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FACTORS AFFECTING THE REACTANCE OF THE CAPACITOR: Reactance depends upon: The capacitance, C, of the capacitor. The frequency, f, of the AC supply. The following observations have been made: The larger the capacitance the smaller the reactance as larger capacitors store more charge. Reactance is inversely proportional to the capacitance. The greater the frequency, the smaller the reactance. When the frequency, f, high, charge is flowing on and off the capacitor plates at a high rate. X C 1/CX C 1/f X C 1/Cf

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The proportionality constant in this relationship is: 1/2 The reactance of a capacitor C, with supply of frequency F, is given by: X C = 1/2 fC OR X C = 1/ C (Since 2 f = )

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Example 3: A 100 F capacitor is connected to a 12V rms 50Hz AC supply. Calculate: a.The reactance of the capacitor at the frequency. b.The rms current in the circuit. SOLUTION: a.X C = 1/2 fC = 1 / (2 x 50 x 100x10 -6 ) = 32Ω b.I rms = V rms / X C = 12 / = 0.38A

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PHASE RELATIONSHIP FOR CAPACITANCE: T/4T/23T/4T +V nax -V nax V nax t (s) PHASOR DIAGRAMVOLTAGE vs TIME GRAPH 0 C R VSVS VCVC VRVR In a DC circuit the voltages across the components connected in series with a supply add up to the supply voltage. V S = V C + V R In AC containing C and R this does not apply. Why? ANS: the two voltages are out of phase

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VRVR Phasor diagram for t = 0 on resistor voltage-time graph t VRVR VCVC t VCVC Phasor diagram for t = 0 on capacitor voltage-time graph The angle between the phasors is 90 o. The phasor V R is ahead of the phasor V C. These phasors are vectors and thus must be treated as so. The supply voltage, V S, is thus the two phasor vectors added together. VRVR VCVC VSVS VCVC VSVS VRVR

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Example 4: In the circuit opposite, V R was measured as 6.0V and V C was measured as 8.0V. a. Calculate the supply voltage. b. Calculate the phase difference between the supply voltage and the resistor voltage. SOLUTION: a. V S = = = 10V b. = tan -1 (8.0/6.0) = 53 o C R VSVS VCVC VRVR C = 100 F R = 25Ω 8.0V VSVS 6.0V

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Example 5: A 5.0Ω and 500 F capacitor are connected in series with a 50Hz AC supply. The voltage across the resistor is measured as 2.0V (rms) and across the capacitor as 2.5V (rms). Find: a.The rms current in the circuit. b.The supply voltage, V S. c.The phase difference between the supply voltage and the current. R=5.0Ω VSVS VCVC 2V C = 500 F 50Hz

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SOLUTION: a. Current, I, is calculated from the voltage across the resistor, V R. I = V/R = 2.0/5.0 = 0.40A b. V S 2 = V C 2 + V R 2 = ( ) = 3.2V c. As the resistor voltage is in phase with the current, is the phase difference. = tan -1 (2.5/2.0) = 51 O V C = 2.5V V R = 2.0V VSVS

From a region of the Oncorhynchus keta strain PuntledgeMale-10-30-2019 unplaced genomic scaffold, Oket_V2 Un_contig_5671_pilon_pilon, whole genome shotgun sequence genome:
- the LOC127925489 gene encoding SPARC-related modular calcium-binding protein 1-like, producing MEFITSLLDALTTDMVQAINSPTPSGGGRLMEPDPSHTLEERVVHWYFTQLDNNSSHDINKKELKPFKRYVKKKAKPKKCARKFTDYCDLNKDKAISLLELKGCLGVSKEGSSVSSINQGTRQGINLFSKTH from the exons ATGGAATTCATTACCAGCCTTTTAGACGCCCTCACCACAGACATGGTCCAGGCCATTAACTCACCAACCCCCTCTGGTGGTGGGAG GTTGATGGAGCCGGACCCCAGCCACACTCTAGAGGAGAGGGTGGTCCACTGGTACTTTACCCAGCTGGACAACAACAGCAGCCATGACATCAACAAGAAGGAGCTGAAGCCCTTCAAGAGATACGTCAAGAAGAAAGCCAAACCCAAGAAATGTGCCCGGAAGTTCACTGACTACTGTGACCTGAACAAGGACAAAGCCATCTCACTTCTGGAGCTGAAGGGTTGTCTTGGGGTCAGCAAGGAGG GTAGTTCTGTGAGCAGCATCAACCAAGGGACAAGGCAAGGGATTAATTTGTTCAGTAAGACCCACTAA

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IMPEDANCE: Resistance and reactance both impede the flow of current in a circuit. The combined effect of resistance and reactance is called impedance, symbol Z, unit Ohm (Ω). Just as V R = IR for resistor And V C = IX C for a capacitor, V S = IZ for the whole circuit. XCXC R Z Thus: Z = R2 + XC2

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Example 6: In an experiment a 10V, 50Hz AC supply was connected in turn to: A resistor A capacitor Both the resistor and capacitor together in series. In each case the current was measured, with the results as shown R A 50Hz 0.50A 10V A 50Hz 0.25A 10V R A 50Hz10V C C Find: a.The resistance of R. b.The reactance of capacitor, C. c.The capacitance of C. d. The impedance of the circuit containing both R & C. e. The current in the circuit containing both R & C.

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SOLUTION: a.R = V R / I = 10/0.50 = 20Ω b.X C = V C / I = 10/0.25 = 40Ω c. X C = 1/2 fC = 1 / (2 x 50 x 40) = 80x10 -6 F d.Z = R 2 + X C 2 = = 45Ω e. I = V S /Z = 10 / 44.7 = 0.22A

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READ THROUGH AC IN CAPACITANCE PAGE & COMPLETE QUESTIONS 3 S & C

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AC IN INDUCTANCE: Inductors always oppose a change in current, so in an AC circuit where the current is continually changing, the inductor will act to limit the amount of current. A A voltage is induced across the inductor whenever the current (and hence the flux) in it is changing. When L is linked to AC the current is always changing thus there is a continual voltage, V L across the inductor. The voltage will act against the current according to Lenzs law. Using the rheostat the relationship between current and inductor voltage can be investigated L VLVL R